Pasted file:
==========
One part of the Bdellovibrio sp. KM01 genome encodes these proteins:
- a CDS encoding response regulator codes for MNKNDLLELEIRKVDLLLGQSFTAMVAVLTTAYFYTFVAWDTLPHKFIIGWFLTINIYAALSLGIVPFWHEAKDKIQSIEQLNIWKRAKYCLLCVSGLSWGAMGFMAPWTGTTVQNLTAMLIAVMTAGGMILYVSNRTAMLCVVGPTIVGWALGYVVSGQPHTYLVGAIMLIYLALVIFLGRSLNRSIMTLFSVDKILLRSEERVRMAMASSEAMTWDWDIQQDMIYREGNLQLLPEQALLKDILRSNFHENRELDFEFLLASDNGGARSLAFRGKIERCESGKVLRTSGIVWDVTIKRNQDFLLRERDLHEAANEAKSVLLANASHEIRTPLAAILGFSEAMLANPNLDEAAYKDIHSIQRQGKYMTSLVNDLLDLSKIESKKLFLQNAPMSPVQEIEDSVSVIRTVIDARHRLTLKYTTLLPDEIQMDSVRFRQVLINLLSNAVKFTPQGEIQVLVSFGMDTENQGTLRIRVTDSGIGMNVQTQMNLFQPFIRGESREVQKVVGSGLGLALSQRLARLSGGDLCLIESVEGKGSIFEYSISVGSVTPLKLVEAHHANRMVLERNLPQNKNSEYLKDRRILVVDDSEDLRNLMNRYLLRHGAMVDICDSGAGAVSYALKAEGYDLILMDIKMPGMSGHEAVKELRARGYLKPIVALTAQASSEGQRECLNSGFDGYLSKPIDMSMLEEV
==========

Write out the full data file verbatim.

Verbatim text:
One part of the Bdellovibrio sp. KM01 genome encodes these proteins:
- a CDS encoding response regulator codes for MNKNDLLELEIRKVDLLLGQSFTAMVAVLTTAYFYTFVAWDTLPHKFIIGWFLTINIYAALSLGIVPFWHEAKDKIQSIEQLNIWKRAKYCLLCVSGLSWGAMGFMAPWTGTTVQNLTAMLIAVMTAGGMILYVSNRTAMLCVVGPTIVGWALGYVVSGQPHTYLVGAIMLIYLALVIFLGRSLNRSIMTLFSVDKILLRSEERVRMAMASSEAMTWDWDIQQDMIYREGNLQLLPEQALLKDILRSNFHENRELDFEFLLASDNGGARSLAFRGKIERCESGKVLRTSGIVWDVTIKRNQDFLLRERDLHEAANEAKSVLLANASHEIRTPLAAILGFSEAMLANPNLDEAAYKDIHSIQRQGKYMTSLVNDLLDLSKIESKKLFLQNAPMSPVQEIEDSVSVIRTVIDARHRLTLKYTTLLPDEIQMDSVRFRQVLINLLSNAVKFTPQGEIQVLVSFGMDTENQGTLRIRVTDSGIGMNVQTQMNLFQPFIRGESREVQKVVGSGLGLALSQRLARLSGGDLCLIESVEGKGSIFEYSISVGSVTPLKLVEAHHANRMVLERNLPQNKNSEYLKDRRILVVDDSEDLRNLMNRYLLRHGAMVDICDSGAGAVSYALKAEGYDLILMDIKMPGMSGHEAVKELRARGYLKPIVALTAQASSEGQRECLNSGFDGYLSKPIDMSMLEEV